I felt that in Signs Preceding the End of the World, the story of Makina would be better understood to Spanish speakers as well. As a Spanish speaker, I would understand the struggles that Makina would go through as she entered a new world in the United States. It is a country where people of Latino descent face many struggles and Makina explained that when she wrote a poem to an officer that was acting condescending towards her. In Spanish, the poem felt more emotional and more in depth with Makina’s personal feelings about Americans and how they mistreat Latinos. The English version of the poem was also emotional but I personally felt that because Makina’s native language was Spanish, her thoughts shown in the novel was a direct connection from her thoughts.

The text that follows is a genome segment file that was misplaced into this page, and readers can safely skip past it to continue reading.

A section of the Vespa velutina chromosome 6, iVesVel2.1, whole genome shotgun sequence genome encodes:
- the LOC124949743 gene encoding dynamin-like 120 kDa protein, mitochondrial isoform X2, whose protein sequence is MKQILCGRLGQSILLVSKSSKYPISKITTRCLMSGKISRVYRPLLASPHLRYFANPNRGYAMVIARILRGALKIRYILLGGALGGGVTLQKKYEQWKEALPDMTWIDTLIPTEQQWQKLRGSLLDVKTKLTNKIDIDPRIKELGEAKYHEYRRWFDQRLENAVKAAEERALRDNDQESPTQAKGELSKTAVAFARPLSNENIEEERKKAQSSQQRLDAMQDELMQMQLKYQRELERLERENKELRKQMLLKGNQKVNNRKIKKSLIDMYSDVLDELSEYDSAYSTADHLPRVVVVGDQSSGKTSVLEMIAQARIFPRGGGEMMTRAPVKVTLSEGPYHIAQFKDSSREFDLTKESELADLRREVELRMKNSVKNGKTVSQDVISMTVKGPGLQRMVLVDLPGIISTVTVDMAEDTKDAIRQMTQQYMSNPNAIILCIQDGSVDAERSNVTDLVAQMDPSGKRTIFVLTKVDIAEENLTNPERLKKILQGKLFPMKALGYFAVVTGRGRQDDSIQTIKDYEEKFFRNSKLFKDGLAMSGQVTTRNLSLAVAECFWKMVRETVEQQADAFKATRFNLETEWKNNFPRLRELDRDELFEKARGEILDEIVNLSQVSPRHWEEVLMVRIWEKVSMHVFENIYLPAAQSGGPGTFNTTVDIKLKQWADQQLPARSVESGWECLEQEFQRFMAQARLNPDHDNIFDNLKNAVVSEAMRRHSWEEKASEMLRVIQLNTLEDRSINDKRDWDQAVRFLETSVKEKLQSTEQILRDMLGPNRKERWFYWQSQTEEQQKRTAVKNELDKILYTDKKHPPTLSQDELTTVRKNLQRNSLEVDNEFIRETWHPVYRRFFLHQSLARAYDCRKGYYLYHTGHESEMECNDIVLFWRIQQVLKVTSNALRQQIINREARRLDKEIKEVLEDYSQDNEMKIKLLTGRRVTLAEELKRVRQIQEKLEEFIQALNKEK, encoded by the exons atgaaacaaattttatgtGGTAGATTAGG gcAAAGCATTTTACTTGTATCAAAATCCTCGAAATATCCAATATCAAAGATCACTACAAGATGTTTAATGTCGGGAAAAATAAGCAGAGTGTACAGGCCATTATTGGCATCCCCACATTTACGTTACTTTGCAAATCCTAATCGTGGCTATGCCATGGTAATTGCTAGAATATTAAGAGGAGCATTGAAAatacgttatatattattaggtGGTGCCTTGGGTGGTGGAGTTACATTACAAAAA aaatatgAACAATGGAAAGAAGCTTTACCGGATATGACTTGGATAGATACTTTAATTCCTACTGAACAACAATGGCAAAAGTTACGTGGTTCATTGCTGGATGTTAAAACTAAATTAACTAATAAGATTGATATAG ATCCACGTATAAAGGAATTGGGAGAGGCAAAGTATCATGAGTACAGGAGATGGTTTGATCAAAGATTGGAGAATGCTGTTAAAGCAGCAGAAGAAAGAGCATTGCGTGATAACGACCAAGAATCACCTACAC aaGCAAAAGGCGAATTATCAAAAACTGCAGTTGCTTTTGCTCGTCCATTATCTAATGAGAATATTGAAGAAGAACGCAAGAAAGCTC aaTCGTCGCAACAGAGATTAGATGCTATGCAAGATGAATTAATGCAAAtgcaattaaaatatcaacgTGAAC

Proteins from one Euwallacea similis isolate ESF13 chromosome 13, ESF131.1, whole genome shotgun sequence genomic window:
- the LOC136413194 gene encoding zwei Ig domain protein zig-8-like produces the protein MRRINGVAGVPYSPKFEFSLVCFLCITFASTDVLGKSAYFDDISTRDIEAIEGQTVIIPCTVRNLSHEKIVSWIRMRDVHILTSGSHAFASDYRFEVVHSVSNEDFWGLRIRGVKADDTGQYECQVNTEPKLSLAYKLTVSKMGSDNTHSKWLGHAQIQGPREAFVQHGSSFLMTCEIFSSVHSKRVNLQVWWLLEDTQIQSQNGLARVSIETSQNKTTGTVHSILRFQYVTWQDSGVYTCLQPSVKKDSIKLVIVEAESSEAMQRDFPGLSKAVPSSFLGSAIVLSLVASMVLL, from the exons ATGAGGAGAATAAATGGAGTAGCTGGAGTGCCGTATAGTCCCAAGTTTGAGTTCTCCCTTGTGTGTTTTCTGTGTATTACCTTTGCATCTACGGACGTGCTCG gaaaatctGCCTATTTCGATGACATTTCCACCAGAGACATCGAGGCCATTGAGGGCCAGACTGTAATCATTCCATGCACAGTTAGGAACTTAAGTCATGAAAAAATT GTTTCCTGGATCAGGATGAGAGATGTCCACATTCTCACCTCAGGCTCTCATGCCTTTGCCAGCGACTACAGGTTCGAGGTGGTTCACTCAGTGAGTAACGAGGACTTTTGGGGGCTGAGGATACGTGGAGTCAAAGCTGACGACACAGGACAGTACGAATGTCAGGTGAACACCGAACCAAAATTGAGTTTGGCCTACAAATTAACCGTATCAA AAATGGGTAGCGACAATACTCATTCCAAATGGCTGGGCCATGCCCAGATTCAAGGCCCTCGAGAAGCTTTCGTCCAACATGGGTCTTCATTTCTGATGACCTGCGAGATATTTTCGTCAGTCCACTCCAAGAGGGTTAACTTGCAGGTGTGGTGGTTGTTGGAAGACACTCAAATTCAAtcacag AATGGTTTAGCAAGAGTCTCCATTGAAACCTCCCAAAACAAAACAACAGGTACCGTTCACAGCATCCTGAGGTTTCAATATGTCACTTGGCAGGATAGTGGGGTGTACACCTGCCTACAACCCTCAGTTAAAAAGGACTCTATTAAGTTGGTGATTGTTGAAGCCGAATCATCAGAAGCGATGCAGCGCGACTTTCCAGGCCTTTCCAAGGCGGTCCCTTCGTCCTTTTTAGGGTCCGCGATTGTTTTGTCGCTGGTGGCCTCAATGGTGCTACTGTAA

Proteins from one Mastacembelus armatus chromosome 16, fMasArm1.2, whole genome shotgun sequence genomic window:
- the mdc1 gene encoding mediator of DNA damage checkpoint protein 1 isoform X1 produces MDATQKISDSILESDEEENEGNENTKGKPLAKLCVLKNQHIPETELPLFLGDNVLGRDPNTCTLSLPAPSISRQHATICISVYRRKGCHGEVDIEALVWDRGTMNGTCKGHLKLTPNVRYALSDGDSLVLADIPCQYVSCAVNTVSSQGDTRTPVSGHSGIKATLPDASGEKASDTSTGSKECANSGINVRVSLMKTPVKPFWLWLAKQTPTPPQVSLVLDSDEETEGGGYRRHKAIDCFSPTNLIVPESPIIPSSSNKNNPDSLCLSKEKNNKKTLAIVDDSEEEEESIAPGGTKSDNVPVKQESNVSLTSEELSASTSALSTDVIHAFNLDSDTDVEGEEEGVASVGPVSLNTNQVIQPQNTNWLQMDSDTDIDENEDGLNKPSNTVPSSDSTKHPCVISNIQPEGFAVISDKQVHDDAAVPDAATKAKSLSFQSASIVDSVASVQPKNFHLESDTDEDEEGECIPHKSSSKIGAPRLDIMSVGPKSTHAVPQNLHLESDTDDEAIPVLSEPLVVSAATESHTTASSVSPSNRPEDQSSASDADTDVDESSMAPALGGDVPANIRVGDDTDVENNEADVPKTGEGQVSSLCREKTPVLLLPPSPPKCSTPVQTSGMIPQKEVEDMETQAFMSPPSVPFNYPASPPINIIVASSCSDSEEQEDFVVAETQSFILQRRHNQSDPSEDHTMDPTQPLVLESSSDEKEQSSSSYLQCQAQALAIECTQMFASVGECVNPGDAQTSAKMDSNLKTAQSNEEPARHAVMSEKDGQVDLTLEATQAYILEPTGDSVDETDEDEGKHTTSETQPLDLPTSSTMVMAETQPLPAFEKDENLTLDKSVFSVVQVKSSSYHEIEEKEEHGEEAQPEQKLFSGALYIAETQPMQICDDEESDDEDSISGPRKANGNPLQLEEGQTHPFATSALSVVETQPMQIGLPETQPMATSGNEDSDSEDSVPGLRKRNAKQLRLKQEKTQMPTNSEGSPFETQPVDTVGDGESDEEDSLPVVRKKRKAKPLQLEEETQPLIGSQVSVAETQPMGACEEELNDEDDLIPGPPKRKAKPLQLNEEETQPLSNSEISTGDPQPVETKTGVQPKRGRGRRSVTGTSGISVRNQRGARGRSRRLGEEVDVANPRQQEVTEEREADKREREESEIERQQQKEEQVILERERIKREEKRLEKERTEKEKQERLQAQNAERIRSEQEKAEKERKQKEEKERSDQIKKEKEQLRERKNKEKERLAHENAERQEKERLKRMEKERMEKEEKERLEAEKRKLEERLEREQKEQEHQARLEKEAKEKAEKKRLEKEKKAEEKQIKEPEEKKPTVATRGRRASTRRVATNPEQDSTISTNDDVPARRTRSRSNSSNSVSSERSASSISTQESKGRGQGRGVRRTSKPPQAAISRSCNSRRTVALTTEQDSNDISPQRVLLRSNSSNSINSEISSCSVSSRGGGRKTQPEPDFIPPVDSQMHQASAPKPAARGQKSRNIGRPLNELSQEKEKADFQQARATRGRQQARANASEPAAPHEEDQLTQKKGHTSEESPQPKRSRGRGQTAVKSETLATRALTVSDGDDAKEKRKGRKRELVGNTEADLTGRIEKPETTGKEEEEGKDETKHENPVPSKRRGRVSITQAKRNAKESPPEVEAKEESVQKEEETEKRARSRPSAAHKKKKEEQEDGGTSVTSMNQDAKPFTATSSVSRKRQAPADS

We are to blame for this destruction, we who don’t speak your tongue and don’t know how to keep quiet either. We who didn’t come by boat, who dirty up your doorsteps with our dust, who break your barbed wire. We who came to take your jobs, who dream of wiping your shit, who long to work all hours. We who fill your shiny clean streets with the smell of food, who brought you violence you’d never known, who deliver your dope, who deserve to be chained by neck and feet. We who are happy to die for you, what else could we do? We, the ones who are waiting for who knows what. We, the dark, the short, the greasy, the shifty, the fat, the anemic. We the barbarians.

Herrera, Yuri. Signs Preceding the End of the World (Kindle Locations 761-765). And Other Stories Publishing. Kindle Edition.

Overall, I do believe that Literature can lose it’s original tone and emotion when being translated into another language. The original language can have certain aspects where it cannot be translated 100%.